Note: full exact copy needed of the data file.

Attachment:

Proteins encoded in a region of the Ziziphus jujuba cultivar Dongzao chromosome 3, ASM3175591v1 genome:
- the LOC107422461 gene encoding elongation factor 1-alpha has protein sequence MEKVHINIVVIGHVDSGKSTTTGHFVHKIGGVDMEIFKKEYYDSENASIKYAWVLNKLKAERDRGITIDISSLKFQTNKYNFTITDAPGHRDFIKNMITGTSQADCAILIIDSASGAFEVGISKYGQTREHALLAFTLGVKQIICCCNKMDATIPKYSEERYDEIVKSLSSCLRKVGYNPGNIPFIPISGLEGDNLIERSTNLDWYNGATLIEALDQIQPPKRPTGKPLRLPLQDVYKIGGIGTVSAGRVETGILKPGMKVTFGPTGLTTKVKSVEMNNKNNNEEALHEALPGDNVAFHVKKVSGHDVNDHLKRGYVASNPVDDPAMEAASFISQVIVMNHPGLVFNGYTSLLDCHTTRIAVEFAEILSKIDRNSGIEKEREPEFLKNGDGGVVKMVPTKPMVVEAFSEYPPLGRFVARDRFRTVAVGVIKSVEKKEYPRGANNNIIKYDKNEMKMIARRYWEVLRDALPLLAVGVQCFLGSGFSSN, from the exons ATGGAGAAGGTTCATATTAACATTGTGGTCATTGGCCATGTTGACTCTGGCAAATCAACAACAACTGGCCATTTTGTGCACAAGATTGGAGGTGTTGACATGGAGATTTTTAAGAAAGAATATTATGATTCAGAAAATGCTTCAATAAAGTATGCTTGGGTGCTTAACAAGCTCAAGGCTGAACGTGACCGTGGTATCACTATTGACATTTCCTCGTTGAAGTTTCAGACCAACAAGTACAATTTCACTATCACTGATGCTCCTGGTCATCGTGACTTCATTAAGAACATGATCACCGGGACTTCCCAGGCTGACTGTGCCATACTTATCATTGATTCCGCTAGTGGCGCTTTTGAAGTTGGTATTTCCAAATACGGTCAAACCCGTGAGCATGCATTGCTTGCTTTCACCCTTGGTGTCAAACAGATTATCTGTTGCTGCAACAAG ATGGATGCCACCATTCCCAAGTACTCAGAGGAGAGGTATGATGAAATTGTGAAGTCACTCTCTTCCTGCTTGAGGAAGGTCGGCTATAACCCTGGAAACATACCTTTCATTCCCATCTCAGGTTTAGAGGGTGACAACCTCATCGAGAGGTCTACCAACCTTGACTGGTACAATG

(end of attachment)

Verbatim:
Proteins encoded in a region of the Ziziphus jujuba cultivar Dongzao chromosome 3, ASM3175591v1 genome:
- the LOC107422461 gene encoding elongation factor 1-alpha has protein sequence MEKVHINIVVIGHVDSGKSTTTGHFVHKIGGVDMEIFKKEYYDSENASIKYAWVLNKLKAERDRGITIDISSLKFQTNKYNFTITDAPGHRDFIKNMITGTSQADCAILIIDSASGAFEVGISKYGQTREHALLAFTLGVKQIICCCNKMDATIPKYSEERYDEIVKSLSSCLRKVGYNPGNIPFIPISGLEGDNLIERSTNLDWYNGATLIEALDQIQPPKRPTGKPLRLPLQDVYKIGGIGTVSAGRVETGILKPGMKVTFGPTGLTTKVKSVEMNNKNNNEEALHEALPGDNVAFHVKKVSGHDVNDHLKRGYVASNPVDDPAMEAASFISQVIVMNHPGLVFNGYTSLLDCHTTRIAVEFAEILSKIDRNSGIEKEREPEFLKNGDGGVVKMVPTKPMVVEAFSEYPPLGRFVARDRFRTVAVGVIKSVEKKEYPRGANNNIIKYDKNEMKMIARRYWEVLRDALPLLAVGVQCFLGSGFSSN, from the exons ATGGAGAAGGTTCATATTAACATTGTGGTCATTGGCCATGTTGACTCTGGCAAATCAACAACAACTGGCCATTTTGTGCACAAGATTGGAGGTGTTGACATGGAGATTTTTAAGAAAGAATATTATGATTCAGAAAATGCTTCAATAAAGTATGCTTGGGTGCTTAACAAGCTCAAGGCTGAACGTGACCGTGGTATCACTATTGACATTTCCTCGTTGAAGTTTCAGACCAACAAGTACAATTTCACTATCACTGATGCTCCTGGTCATCGTGACTTCATTAAGAACATGATCACCGGGACTTCCCAGGCTGACTGTGCCATACTTATCATTGATTCCGCTAGTGGCGCTTTTGAAGTTGGTATTTCCAAATACGGTCAAACCCGTGAGCATGCATTGCTTGCTTTCACCCTTGGTGTCAAACAGATTATCTGTTGCTGCAACAAG ATGGATGCCACCATTCCCAAGTACTCAGAGGAGAGGTATGATGAAATTGTGAAGTCACTCTCTTCCTGCTTGAGGAAGGTCGGCTATAACCCTGGAAACATACCTTTCATTCCCATCTCAGGTTTAGAGGGTGACAACCTCATCGAGAGGTCTACCAACCTTGACTGGTACAATG